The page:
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The consumption of alcohol by adolescent schoolchildren: Differences in the triadic relationship pattern between rural and urban environments

The consumption of alcohol by adolescent schoolchildren: Differences in the triadic relationship pattern between rural and urban environments

  • Pilar Marqués-Sánchez, 
  • Enedina Quiroga Sánchez, 
  • Cristina Liébana-Presa, 
  • Elena Fernández-Martínez, 
  • Isaías García-Rodríguez, 
  • José Alberto Benítez-Andrades
PLOS
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Abstract

Objective

Excessive alcohol consumption in adolescents is one of the most significant public health problems currently facing society. Social and geographical contexts contribute to the development of alcohol-related behavior in adolescents. The aim of this research is to analyze the social pattern related to alcohol consumption in adolescents based on their geographical environment.

Methodology

We designed a descriptive cross-sectional study based on social network analysis. We recruited 196 high school students between 16 and 18 years of age to participate in the study. The methodology applied was social network analysis by means of transitivity and homophily social triads. The data were analyzed using STATA statistical software.

Results and conclusions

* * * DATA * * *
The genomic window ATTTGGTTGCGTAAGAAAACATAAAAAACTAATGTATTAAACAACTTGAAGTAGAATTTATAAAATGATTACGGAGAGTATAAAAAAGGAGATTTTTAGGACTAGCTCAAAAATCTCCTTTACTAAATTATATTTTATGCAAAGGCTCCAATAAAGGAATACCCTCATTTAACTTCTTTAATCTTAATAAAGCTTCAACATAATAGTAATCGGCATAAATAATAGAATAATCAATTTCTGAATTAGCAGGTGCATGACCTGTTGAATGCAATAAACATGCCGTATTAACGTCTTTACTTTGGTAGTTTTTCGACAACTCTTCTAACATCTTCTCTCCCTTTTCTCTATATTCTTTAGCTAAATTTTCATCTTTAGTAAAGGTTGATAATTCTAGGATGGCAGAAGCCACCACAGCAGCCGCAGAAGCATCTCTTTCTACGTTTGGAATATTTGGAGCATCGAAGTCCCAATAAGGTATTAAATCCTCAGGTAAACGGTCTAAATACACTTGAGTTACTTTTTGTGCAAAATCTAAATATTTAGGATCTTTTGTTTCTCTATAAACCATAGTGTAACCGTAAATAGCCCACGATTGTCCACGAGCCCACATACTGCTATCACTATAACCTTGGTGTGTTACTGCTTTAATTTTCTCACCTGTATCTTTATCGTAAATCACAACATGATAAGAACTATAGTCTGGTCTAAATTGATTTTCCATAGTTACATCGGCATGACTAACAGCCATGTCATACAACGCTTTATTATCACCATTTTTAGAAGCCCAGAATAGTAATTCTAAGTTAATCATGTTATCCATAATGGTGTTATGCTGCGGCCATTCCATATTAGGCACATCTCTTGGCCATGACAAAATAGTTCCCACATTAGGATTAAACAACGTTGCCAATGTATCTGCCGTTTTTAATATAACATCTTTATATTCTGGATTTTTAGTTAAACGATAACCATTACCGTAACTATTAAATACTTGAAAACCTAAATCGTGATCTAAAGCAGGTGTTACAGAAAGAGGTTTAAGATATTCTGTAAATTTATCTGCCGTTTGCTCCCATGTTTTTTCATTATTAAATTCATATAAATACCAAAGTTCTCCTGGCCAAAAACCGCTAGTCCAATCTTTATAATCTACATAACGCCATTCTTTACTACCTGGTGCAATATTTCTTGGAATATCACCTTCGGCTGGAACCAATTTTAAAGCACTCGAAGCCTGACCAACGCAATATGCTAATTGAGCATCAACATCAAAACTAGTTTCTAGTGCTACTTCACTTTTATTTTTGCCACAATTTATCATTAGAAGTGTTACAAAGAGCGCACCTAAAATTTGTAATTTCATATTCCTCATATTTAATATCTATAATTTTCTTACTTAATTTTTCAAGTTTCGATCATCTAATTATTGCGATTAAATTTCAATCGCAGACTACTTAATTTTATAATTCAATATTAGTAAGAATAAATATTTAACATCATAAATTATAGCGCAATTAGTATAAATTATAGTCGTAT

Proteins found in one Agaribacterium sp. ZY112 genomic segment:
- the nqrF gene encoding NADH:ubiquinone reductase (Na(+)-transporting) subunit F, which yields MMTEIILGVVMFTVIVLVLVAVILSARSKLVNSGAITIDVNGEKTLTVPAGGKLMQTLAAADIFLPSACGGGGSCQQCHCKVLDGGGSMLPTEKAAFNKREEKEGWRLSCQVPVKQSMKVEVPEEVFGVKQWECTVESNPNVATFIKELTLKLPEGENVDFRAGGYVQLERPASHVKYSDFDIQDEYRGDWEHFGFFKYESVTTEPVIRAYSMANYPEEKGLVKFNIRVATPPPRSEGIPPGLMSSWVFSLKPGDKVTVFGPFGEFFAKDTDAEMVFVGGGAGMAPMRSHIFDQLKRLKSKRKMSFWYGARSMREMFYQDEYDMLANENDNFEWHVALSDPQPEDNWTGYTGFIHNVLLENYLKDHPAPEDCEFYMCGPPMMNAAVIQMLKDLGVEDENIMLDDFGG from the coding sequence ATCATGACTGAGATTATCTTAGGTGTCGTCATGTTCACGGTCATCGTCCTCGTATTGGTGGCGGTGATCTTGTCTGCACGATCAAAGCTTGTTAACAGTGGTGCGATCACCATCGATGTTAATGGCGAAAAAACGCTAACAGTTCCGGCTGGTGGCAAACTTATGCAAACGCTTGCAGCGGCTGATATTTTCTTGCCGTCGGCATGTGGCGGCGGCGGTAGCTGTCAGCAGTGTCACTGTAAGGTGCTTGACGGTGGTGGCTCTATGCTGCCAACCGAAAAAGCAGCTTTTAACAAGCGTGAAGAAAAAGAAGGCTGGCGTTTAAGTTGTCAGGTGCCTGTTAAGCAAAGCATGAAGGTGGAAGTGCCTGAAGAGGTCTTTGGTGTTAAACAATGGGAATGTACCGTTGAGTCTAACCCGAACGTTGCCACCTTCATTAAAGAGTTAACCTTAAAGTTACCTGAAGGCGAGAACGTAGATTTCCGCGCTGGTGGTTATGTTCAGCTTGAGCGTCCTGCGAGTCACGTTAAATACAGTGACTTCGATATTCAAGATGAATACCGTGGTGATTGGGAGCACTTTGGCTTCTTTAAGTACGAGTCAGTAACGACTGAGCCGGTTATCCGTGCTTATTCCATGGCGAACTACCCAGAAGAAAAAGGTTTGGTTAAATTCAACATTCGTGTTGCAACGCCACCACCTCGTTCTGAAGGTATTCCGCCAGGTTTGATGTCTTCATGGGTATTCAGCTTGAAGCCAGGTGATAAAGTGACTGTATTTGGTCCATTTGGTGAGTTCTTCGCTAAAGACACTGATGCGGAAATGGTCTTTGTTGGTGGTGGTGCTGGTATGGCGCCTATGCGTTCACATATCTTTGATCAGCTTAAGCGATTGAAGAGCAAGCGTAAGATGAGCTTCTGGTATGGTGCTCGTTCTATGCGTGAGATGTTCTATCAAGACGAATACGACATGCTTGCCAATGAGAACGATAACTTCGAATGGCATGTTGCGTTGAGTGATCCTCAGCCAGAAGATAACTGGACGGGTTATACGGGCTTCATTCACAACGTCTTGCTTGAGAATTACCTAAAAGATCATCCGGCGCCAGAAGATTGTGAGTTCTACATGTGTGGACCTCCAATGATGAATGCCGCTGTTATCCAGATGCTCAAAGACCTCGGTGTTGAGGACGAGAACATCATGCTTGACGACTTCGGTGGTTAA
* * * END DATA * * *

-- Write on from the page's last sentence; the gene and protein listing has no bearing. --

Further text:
A total of 58.48% of rural adolescents consumed alcohol compared to 49.52% of urban adolescents. These results demonstrate that adolescents who live in rural areas exhibit a greater risk of drinking alcohol than those who live in urban areas. The presence of transitive triads increases the probability of sharing sociodemographic attributes in such a way that it may be considered one of the causes of homophily, contributing to adolescents taking greater risks, such as consuming alcohol.

1. Introduction

The consumption of alcohol constitutes one of the most significant problems in public health [1]. In Europe, 57% of adolescents have consumed alcohol in the past month [2]. In the USA, the data are even more alarming as 11.5% of adolescents aged between 12 and 17 have consumed alcohol to excess (a value established by the World Health Organization (WHO) in which alcohol is defined as having a very harmful effect on health) [2]. Young people are beginning to consume alcohol at a younger age, which is linked to having fun and especially with friends [3].

The social normalization that the consumption of alcohol has in our society means that adolescents do not perceive alcohol as a drug with repercussions in the short or long term and underestimate the physical, psychological, emotional and social consequences brought about by consumption both at a personal level and for society as a whole. Adolescents regard alcohol as normal and not very dangerous [4, 5]. In this sense, some studies have collated how relationships based on a group of friends play a significant role in the consumption of alcohol [46]. The peer group constitutes one of the most significant forms of socializing, and its influence gives rise to both voluntary and involuntary stimulation, which leads to the development of different behavioral traits [7, 8]. Consequently, for the adolescent, the consumption of alcohol is a vehicle for socializing and acceptance within the group. This fact is significant given that the adolescent will imitate peers who are socially significant to him or her [7].